This book is located at the intersection between two great arcs of scholarly work in the West and India in modern times. On the one hand, there is the arc of the course of scholarly research originating from within the discourse of Sanskritic studiesSanskritic studies. And on the other, there is the trajectory outside of it in the works of social scientists engaged in situating the discourse of Oriental studies in the West in the broader context of the encounter between the East and the West, imperial power in relation to knowledge enterprises it generated. If you shake the bibliography tree, names of the eminent will drop like mango in the orchard, names ranging from Max Muller in Germany and England to Sheldon Pollock in the US in one tradition of scholarship, and on the other hand names like Edward Said or Bernard S Cohn. At the conjuncture of these two lines of scholarly investigation has developed a new area of research where re-thinking about the encounter between Europe and ancient Sanskritic culture has been forged. This book focuses attention on that, with particular attention to a crucially important text, the Rigveda. That is the way the reviewer looks at the book. What is the agenda of the book as seen by the author, Sati Chatterjee, formerly professor at the Department of English at Jadavpur University? “Are we right in accepting the guidance of the nineteenth century Western Indologists? Does the Rigveda indeed record, as Max Muller assured us, the infancy that the adult civilized West had long left behind and lost sight of, the infancy that India in her cultural stagnation had preserved and in the miasma of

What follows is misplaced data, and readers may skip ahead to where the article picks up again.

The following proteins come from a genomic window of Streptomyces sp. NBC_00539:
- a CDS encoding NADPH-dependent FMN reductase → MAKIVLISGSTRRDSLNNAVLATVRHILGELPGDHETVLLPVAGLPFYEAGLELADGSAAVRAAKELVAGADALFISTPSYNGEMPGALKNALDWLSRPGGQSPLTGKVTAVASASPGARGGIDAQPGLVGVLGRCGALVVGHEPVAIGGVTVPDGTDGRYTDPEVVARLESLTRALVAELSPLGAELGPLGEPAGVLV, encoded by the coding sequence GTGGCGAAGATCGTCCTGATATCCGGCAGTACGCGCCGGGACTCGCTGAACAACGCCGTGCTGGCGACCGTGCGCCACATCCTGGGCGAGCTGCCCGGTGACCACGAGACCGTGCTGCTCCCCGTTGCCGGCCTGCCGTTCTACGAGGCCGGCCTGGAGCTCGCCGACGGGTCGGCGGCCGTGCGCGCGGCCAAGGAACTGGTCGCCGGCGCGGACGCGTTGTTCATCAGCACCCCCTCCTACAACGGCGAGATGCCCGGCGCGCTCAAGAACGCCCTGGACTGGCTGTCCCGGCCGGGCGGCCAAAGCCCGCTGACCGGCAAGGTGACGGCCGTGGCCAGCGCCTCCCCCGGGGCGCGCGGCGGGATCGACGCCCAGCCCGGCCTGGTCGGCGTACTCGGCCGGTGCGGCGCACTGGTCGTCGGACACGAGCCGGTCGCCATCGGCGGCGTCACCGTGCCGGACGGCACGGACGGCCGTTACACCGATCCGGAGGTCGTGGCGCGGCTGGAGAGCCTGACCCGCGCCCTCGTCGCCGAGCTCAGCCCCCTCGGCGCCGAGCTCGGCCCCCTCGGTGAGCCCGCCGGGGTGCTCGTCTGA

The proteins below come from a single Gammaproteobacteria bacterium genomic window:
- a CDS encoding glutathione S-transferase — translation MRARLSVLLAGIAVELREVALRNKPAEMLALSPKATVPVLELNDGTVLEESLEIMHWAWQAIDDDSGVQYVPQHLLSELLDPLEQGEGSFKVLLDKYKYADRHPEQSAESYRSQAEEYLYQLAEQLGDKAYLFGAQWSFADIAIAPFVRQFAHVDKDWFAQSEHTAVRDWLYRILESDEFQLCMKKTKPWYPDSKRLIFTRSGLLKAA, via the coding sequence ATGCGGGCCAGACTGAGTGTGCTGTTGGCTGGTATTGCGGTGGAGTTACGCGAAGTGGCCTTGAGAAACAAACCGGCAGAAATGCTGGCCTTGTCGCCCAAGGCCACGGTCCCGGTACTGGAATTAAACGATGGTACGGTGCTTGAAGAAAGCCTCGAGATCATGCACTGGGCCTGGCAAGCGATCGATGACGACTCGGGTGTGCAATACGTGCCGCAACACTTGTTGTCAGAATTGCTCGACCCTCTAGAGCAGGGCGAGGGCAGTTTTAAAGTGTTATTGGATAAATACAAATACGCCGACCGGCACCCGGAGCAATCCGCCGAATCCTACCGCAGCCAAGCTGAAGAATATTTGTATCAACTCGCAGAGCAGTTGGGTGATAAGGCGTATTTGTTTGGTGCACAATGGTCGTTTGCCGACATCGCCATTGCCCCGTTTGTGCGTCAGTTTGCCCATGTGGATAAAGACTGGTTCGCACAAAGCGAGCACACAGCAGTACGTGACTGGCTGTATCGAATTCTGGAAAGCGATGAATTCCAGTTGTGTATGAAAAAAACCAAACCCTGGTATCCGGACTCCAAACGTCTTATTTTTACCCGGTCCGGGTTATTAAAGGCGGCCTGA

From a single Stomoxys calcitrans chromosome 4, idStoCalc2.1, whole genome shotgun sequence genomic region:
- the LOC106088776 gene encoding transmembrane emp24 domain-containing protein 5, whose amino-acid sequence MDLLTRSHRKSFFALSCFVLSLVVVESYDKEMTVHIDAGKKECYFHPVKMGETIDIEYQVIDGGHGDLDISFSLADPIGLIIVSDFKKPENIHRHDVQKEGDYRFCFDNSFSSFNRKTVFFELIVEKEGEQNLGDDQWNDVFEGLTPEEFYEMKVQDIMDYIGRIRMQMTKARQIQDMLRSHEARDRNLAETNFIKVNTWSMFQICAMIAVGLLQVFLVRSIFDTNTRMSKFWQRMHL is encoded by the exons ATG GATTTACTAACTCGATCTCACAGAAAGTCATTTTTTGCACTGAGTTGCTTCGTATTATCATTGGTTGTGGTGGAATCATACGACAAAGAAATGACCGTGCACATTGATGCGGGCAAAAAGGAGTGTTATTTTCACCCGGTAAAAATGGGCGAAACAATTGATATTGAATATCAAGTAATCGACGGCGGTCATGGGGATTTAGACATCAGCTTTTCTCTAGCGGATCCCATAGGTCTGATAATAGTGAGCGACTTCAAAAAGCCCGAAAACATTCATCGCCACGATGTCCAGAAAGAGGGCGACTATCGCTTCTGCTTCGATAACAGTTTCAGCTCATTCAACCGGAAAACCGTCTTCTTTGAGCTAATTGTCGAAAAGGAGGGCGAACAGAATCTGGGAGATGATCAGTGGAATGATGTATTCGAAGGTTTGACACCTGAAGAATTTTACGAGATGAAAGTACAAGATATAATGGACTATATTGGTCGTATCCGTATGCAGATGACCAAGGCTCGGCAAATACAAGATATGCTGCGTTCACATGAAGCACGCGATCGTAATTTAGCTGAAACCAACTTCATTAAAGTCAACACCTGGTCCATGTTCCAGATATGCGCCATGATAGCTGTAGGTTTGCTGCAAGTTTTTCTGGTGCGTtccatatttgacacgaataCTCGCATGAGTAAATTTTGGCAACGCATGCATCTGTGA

If you shake the bibliography tree, names of the eminent will drop like mango in the orchard, names ranging from Max Muller in Germany and England to Sheldon Pollock in the US in one tradition of scholarship, and on the other hand names like Edward Said or Bernard S Cohn. At the conjuncture of these two lines of scholarly investigation has developed a new area of research where re-thinking about the encounter between Europe and ancient Sanskritic culture has been forged. This book focuses attention on that, with particular attention to a crucially important text, the Rigveda. That is the way the reviewer looks at the book. What is the agenda of the book as seen by the author, Sati Chatterjee, formerly